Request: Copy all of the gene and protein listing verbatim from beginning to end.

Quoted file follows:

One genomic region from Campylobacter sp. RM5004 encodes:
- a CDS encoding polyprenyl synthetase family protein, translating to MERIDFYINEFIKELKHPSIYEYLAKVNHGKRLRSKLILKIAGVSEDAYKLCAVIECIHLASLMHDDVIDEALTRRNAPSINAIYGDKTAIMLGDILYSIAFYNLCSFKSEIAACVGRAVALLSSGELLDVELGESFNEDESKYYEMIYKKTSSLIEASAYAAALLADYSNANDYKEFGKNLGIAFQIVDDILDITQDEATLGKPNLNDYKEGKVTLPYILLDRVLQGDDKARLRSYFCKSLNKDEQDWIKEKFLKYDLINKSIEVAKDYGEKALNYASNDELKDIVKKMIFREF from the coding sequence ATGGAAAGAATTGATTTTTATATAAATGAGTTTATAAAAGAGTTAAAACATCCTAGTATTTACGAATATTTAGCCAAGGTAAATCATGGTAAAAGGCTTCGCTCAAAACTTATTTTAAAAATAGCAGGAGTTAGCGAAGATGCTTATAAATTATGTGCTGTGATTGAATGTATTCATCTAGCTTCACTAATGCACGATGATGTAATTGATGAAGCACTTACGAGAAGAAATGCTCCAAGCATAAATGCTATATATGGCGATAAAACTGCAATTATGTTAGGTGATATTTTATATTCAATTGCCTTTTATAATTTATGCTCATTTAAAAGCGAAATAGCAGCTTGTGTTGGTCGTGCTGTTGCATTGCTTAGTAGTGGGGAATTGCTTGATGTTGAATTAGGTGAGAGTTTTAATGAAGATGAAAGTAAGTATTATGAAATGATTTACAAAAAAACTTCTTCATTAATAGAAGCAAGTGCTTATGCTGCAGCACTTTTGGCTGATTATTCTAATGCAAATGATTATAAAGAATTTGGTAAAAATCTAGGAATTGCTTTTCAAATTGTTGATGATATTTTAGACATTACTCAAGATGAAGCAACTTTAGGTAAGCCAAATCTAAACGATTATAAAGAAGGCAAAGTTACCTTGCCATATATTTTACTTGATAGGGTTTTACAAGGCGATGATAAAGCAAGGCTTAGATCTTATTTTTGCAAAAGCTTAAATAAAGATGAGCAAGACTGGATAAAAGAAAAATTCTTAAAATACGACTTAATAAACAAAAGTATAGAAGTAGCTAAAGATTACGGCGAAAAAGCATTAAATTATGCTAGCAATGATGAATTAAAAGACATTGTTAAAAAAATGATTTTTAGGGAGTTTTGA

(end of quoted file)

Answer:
One genomic region from Campylobacter sp. RM5004 encodes:
- a CDS encoding polyprenyl synthetase family protein, translating to MERIDFYINEFIKELKHPSIYEYLAKVNHGKRLRSKLILKIAGVSEDAYKLCAVIECIHLASLMHDDVIDEALTRRNAPSINAIYGDKTAIMLGDILYSIAFYNLCSFKSEIAACVGRAVALLSSGELLDVELGESFNEDESKYYEMIYKKTSSLIEASAYAAALLADYSNANDYKEFGKNLGIAFQIVDDILDITQDEATLGKPNLNDYKEGKVTLPYILLDRVLQGDDKARLRSYFCKSLNKDEQDWIKEKFLKYDLINKSIEVAKDYGEKALNYASNDELKDIVKKMIFREF from the coding sequence ATGGAAAGAATTGATTTTTATATAAATGAGTTTATAAAAGAGTTAAAACATCCTAGTATTTACGAATATTTAGCCAAGGTAAATCATGGTAAAAGGCTTCGCTCAAAACTTATTTTAAAAATAGCAGGAGTTAGCGAAGATGCTTATAAATTATGTGCTGTGATTGAATGTATTCATCTAGCTTCACTAATGCACGATGATGTAATTGATGAAGCACTTACGAGAAGAAATGCTCCAAGCATAAATGCTATATATGGCGATAAAACTGCAATTATGTTAGGTGATATTTTATATTCAATTGCCTTTTATAATTTATGCTCATTTAAAAGCGAAATAGCAGCTTGTGTTGGTCGTGCTGTTGCATTGCTTAGTAGTGGGGAATTGCTTGATGTTGAATTAGGTGAGAGTTTTAATGAAGATGAAAGTAAGTATTATGAAATGATTTACAAAAAAACTTCTTCATTAATAGAAGCAAGTGCTTATGCTGCAGCACTTTTGGCTGATTATTCTAATGCAAATGATTATAAAGAATTTGGTAAAAATCTAGGAATTGCTTTTCAAATTGTTGATGATATTTTAGACATTACTCAAGATGAAGCAACTTTAGGTAAGCCAAATCTAAACGATTATAAAGAAGGCAAAGTTACCTTGCCATATATTTTACTTGATAGGGTTTTACAAGGCGATGATAAAGCAAGGCTTAGATCTTATTTTTGCAAAAGCTTAAATAAAGATGAGCAAGACTGGATAAAAGAAAAATTCTTAAAATACGACTTAATAAACAAAAGTATAGAAGTAGCTAAAGATTACGGCGAAAAAGCATTAAATTATGCTAGCAATGATGAATTAAAAGACATTGTTAAAAAAATGATTTTTAGGGAGTTTTGA